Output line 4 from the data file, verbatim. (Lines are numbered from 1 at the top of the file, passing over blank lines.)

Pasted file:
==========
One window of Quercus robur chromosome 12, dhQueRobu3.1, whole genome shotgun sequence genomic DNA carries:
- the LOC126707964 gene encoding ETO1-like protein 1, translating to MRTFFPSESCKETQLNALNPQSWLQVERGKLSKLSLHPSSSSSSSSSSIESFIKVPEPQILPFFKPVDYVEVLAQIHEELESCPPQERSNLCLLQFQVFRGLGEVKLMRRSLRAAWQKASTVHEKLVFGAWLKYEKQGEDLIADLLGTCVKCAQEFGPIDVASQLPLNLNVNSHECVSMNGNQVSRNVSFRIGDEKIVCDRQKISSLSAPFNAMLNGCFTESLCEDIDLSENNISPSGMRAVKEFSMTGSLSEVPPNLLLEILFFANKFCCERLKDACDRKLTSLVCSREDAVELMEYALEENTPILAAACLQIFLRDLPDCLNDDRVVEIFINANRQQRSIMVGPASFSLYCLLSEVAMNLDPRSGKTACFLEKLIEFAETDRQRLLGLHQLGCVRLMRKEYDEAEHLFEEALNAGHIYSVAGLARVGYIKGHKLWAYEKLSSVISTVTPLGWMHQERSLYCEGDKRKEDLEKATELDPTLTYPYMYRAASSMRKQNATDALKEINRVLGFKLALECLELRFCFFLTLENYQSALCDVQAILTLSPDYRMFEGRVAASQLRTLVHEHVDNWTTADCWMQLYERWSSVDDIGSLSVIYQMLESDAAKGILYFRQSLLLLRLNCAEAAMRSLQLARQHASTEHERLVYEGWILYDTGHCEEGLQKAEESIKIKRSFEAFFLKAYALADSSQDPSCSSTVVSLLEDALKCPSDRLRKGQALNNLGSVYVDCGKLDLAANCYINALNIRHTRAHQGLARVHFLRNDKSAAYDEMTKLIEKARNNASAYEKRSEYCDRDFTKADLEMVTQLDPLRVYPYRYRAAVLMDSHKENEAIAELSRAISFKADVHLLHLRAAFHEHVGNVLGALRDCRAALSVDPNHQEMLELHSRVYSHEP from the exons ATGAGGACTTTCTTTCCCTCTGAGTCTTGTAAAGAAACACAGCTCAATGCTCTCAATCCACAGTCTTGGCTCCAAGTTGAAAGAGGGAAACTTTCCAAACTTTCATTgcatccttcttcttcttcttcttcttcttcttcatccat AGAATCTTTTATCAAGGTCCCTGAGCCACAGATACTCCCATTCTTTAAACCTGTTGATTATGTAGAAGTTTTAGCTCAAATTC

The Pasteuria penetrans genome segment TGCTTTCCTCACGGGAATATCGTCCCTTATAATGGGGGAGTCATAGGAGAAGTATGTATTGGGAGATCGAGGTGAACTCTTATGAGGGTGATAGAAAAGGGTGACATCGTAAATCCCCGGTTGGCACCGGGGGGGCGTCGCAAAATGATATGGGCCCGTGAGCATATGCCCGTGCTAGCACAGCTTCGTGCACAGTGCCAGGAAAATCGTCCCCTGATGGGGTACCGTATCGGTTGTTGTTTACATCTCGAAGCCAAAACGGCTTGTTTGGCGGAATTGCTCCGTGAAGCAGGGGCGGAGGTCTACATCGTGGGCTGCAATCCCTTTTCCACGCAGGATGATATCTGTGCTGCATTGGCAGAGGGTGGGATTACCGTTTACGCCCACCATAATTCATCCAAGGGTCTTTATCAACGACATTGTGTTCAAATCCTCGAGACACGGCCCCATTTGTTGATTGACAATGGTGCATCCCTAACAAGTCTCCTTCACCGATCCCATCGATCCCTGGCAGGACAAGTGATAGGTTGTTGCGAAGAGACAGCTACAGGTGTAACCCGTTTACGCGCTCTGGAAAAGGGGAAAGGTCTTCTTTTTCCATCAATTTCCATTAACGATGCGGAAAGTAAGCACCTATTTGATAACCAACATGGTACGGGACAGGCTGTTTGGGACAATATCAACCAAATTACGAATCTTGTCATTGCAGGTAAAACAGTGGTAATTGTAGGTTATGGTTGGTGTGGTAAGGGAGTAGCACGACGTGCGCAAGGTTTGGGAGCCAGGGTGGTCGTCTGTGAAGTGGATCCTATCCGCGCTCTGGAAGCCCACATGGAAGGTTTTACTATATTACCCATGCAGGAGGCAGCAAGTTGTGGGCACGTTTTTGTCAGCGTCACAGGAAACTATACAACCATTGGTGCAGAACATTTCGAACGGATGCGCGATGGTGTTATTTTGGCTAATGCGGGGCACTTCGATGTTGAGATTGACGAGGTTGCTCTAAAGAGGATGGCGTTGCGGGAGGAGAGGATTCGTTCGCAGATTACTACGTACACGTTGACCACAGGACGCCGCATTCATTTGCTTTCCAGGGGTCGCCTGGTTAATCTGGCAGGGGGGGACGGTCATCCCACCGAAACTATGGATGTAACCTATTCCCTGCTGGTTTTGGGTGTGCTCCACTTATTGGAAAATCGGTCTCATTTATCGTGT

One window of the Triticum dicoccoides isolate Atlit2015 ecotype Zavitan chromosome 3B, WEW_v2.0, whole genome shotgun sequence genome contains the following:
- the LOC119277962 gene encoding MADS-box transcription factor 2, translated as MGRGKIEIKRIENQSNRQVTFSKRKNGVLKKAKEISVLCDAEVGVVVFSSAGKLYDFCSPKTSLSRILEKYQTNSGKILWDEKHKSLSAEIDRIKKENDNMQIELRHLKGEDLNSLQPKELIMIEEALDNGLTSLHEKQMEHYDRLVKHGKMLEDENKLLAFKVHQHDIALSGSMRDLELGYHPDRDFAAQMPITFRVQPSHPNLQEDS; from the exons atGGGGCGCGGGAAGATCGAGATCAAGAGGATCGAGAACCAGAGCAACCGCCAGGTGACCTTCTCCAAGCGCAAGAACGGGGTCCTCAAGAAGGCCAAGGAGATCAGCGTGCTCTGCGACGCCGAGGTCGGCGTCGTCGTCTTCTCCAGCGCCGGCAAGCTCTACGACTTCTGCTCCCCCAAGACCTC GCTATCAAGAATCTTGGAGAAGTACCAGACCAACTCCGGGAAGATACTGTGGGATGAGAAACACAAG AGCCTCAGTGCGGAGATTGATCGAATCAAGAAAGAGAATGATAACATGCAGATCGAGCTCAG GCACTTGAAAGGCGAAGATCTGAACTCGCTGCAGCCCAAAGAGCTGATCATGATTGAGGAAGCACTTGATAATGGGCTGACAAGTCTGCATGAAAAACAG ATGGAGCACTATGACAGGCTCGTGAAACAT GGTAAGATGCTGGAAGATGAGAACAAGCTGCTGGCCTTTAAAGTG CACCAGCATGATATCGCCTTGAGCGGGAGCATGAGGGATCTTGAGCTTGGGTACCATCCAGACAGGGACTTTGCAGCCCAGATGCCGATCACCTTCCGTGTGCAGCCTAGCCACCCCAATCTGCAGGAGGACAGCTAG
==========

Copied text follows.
One window of the Triticum dicoccoides isolate Atlit2015 ecotype Zavitan chromosome 3B, WEW_v2.0, whole genome shotgun sequence genome contains the following: